In March 1862, the Confederate military authorities took over the Exchange Hotel and established it as the headquarters of the Gordonsville Receiving Hospital, which provided medical care to tens of thousands of Northern and Southern troops over the following four years. Wounded soldiers from battle- fields that included Brandy Station, Cedar Mountain, Chancellorsville, Mine Run, Trevilian Station, and the Wilderness were brought into town by rail, unloaded, and moved directly into the sprawling hospital compound that grew up around the former hotel.

In an era when men died of injury and disease in droves—about twice as many as those slain in combat—the Gordonsville Receiving Hospital was the exception to the rule, with a markedly lower death rate compared to most other contemporary medical facilities. Of the approximately 70,000 men treated at the hospital, only somewhat more than 700 died at the site, a much smaller proportion than what was typical for the conflict. The deceased were buried on the hospital grounds initially and then later exhumed and moved to the nearby Maplewood Cemetery. (According to Kocovsky, the spirits of some of the buried soldiers apparently remained behind, and the area where the cemetery was located has been the site of ghostly phenomena.)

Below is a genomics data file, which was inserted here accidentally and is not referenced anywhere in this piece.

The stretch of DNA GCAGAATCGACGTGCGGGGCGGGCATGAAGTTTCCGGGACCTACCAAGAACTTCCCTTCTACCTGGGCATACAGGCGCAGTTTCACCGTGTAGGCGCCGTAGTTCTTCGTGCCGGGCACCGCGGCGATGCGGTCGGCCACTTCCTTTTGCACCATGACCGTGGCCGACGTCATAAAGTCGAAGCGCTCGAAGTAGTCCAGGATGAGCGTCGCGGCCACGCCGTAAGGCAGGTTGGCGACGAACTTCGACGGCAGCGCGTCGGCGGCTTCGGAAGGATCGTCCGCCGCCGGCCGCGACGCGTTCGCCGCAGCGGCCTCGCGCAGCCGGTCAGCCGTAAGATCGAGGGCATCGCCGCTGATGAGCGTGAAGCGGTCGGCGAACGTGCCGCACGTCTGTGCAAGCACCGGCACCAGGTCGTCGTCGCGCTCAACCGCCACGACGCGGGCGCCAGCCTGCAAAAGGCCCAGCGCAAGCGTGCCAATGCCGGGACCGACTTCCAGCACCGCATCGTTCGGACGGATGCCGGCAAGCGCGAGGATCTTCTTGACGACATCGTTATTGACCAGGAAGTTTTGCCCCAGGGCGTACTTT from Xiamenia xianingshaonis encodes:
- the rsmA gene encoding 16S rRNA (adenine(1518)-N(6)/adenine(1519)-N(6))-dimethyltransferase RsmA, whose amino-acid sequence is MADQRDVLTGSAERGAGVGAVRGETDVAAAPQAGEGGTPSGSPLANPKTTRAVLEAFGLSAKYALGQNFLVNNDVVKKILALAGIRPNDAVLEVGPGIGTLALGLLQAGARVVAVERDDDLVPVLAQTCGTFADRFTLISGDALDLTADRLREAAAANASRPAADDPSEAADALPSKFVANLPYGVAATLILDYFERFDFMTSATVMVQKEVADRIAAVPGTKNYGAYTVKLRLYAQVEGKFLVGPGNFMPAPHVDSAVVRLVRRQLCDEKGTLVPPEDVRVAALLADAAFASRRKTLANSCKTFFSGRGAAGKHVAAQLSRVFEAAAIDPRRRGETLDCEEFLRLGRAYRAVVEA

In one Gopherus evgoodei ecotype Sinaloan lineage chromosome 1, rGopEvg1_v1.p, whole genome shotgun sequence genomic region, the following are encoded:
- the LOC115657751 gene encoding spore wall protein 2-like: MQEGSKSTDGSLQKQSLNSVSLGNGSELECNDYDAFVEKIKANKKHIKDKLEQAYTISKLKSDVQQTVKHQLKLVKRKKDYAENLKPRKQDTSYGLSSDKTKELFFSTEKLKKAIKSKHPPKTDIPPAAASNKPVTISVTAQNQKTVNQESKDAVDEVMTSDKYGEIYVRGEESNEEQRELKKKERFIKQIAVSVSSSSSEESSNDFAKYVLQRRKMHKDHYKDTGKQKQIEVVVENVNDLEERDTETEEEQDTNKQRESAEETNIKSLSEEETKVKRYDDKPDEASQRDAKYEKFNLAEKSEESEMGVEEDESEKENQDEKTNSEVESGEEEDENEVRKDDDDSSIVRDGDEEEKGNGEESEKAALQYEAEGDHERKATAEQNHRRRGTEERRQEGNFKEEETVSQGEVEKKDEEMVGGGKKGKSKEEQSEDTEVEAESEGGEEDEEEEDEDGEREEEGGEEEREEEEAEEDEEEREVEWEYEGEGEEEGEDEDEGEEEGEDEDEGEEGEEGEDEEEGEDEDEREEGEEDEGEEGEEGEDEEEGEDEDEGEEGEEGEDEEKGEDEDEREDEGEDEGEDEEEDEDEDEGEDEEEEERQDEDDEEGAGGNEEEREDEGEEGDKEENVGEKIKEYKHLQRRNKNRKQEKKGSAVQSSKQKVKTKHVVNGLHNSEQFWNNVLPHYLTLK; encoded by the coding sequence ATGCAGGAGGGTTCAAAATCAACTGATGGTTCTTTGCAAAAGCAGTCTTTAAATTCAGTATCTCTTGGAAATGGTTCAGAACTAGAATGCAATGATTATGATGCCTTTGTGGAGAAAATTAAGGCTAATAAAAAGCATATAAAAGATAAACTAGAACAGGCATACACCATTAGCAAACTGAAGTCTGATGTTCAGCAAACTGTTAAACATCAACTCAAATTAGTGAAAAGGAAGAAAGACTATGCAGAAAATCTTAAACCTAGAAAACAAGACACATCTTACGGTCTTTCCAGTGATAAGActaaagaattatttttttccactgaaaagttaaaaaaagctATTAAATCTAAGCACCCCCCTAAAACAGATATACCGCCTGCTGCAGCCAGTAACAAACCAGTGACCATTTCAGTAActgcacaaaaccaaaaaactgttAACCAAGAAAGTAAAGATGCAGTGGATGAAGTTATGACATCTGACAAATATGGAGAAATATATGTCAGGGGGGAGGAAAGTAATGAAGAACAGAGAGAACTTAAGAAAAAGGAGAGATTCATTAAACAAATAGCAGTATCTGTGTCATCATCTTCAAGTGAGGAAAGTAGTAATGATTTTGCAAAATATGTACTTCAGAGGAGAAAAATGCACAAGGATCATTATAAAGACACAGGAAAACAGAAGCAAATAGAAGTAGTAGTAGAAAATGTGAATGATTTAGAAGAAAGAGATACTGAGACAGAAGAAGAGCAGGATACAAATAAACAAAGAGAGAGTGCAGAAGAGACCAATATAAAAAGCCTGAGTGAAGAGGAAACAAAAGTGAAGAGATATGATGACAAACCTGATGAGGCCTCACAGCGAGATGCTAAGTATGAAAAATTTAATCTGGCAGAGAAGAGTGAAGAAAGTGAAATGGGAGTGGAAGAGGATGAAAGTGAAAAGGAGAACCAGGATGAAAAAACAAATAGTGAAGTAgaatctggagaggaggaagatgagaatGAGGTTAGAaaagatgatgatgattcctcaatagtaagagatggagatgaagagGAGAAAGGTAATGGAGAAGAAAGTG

The director of the hospital was Dr. B.M. Lebby, who oversaw its operations through October 1865. Although pro-Confederate and a native of South Carolina, Lebby had received his medical training in the North and was both compassionate and proficient. The relatively low death rate at the hospital (a mere 26 Union soldiers) can be attributed to his humanity and skill as a physician and administrator.

After the war, the site served newly freed slaves as a Freedman’s Bureau Hospital for several years before eventually reverting to use once again as a hotel. In 1971, Historic Gordonsville Inc., acquired the property, restored it, and converted it into a Civil War medical museum.

Today, the Civil War Museum at the Exchange Hotel contains exhibits on the history of Gordonsville, the hotel, and its transformation into a receiving hospital, the only one still standing in Virginia. It includes an impressive collection of artifacts relating to medical care during the war, including surgical instruments; pharmaceutical bottles and containers; medical knapsacks and panniers; stretchers and litters; prosthetic devices; and even dental tools.

It is also home, Kocovsky said, to at least 11 ghosts that he and the staff have identified! The museum makes no secret of this presence and touts it both in its published materials and highly popular ghost tours.